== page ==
Here is how the Federal Department of Education describes this prestigious Blue Ribbon award

U.S. Secretary of Education John B. King Jr. today announced the 329 National Blue Ribbon Schools for 2016. The award is based on their overall academic excellence or their progress in closing achievement gaps among student subgroups.

"National Blue Ribbon Schools are proof that we can prepare every child for college and meaningful careers, King said in a video message to honorees. "Your schools are on the cutting edge, pioneering innovative educational practices—professional learning communities, project-based learning, social and emotional learning, positive behavior systems—making you shining examples for your communities, your state and the nation."

The National Blue Ribbon Schools Program honors public and private elementary, middle, and high schools where students achieve very high learning standards or are making notable improvements in closing the achievement gap. The award affirms the hard work of students, educators, families, and communities in creating safe and welcoming schools where students master challenging content. The National Blue Ribbon Schools flag gracing a school's building is a widely recognized symbol of exemplary teaching and learning. National Blue Ribbon Schools are an inspiration and a model for schools still striving for excellence.

Now in its 34th year, the National Blue Ribbon Schools Program has bestowed this coveted award on fewer than 8,500 schools. On Nov. 7 and 8, the Department will formally recognize the 279 public and 50 private schools at an awards ceremony in Washington, D.C.

We decided to take a look at how each of these schools fared on the new report card. Two Schools listed (St Edwards and Worthington Christian are private schools so no data is available).

Building Name Performance Index
Grace L Roxbury Elementary School B
Leighton Elementary School B
Madeira Elementary School A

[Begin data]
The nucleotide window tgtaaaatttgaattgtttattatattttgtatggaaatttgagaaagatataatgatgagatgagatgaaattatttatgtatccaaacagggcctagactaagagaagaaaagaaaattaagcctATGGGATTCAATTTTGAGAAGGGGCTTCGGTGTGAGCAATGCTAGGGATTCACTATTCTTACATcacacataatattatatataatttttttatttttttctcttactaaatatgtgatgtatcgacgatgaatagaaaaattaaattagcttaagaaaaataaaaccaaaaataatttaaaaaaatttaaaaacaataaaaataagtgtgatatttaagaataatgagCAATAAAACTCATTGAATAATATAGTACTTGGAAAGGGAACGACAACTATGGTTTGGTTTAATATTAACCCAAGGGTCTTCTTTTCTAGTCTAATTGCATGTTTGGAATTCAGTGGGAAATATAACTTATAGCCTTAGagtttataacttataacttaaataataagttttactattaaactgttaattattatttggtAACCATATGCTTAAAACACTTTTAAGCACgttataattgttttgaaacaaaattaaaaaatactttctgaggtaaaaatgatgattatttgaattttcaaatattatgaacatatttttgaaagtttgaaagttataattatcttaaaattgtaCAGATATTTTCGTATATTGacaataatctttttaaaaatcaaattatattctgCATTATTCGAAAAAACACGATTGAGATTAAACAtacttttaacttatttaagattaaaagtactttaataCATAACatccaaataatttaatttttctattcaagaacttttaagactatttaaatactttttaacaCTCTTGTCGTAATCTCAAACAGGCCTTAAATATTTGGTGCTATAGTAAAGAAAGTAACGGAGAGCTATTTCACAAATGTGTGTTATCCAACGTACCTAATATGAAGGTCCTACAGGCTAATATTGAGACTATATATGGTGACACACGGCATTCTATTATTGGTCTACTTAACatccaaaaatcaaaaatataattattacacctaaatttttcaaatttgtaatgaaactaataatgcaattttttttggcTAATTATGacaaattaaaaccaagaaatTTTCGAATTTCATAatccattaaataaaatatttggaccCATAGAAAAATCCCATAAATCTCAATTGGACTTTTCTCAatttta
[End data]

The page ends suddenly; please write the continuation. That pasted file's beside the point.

Samuel Bissell Elementary School B
Scioto Ridge Elementary School A
Summit Road Elementary B
William Mason High School B

Only 2 of 7 managed to score an A on Ohio's new report card system. In 34 years only 8,500 schools nationwide have received this award, making these 7 schools remarkable, yet ODE's report card says 70% of them don't deserve an A.

November 2016 School Levies and Issues

A pretty typical number of levies and issues will appear on voters ballots this November.

Question Type New Renewal Total
Income Tax 3 7 10
Bond 22 22
Combo 16 16
Levy 31 72 103
Total 72 79 151

Here is the complete list of school related issues.

County Subdivision Name Question Type Description
Allen Bath Local Levy Renewal
Allen Lima City Levy Renewal
Allen Perry Local Levy Renewal
Allen Spencerville Local Levy Renewal
Ashland Ashland City Levy Renewal
Ashtabula Jefferson Area Local Levy Renewal
Ashtabula Jefferson Area Local Levy Renewal
Athens Alexander Local Income Tax New
Athens Athens City Levy Renewal
Auglaize Minster Local Levy Renewal
Auglaize Minster Local Income Tax Renewal
Belmont Bellaire Local Levy Renewal
Brown Fayetteville-Perry Local Income Tax New
Butler Monroe Local Levy Renewal
Clark Clark-Shawnee Local Bond New
Clark Southeastern Local Levy Renewal
Clark Tecumseh Local Levy Renewal
Clermont Bethel-Tate Local Levy New
Columbiana Lisbon Exempted Village Income Tax New
Cuyahoga Bay Village City Levy New
Cuyahoga Berea City Bond New
Cuyahoga Cleveland Hts - University Hts City Levy New
Cuyahoga Cleveland Municipal Levy Renewal
Cuyahoga Cuyahoga Valley Career Center Levy Renewal
Cuyahoga Euclid City Bond New
Cuyahoga Fairview Park City Combo New
Cuyahoga Garfield Heights City Levy Renewal
Cuyahoga Independence Local Levy Renewal
Cuyahoga Mayfield City Levy New
Cuyahoga North Royalton City Combo New
Cuyahoga Olmsted Falls City Combo New
Cuyahoga Parma City Levy Renewal
Cuyahoga Polaris Career Center Levy New
Cuyahoga Strongsville City Levy Renewal
Cuyahoga Westlake City Combo New
Darke Mississinawa Valley Local Income Tax Renewal
Defiance Ayersville Local Income Tax Renewal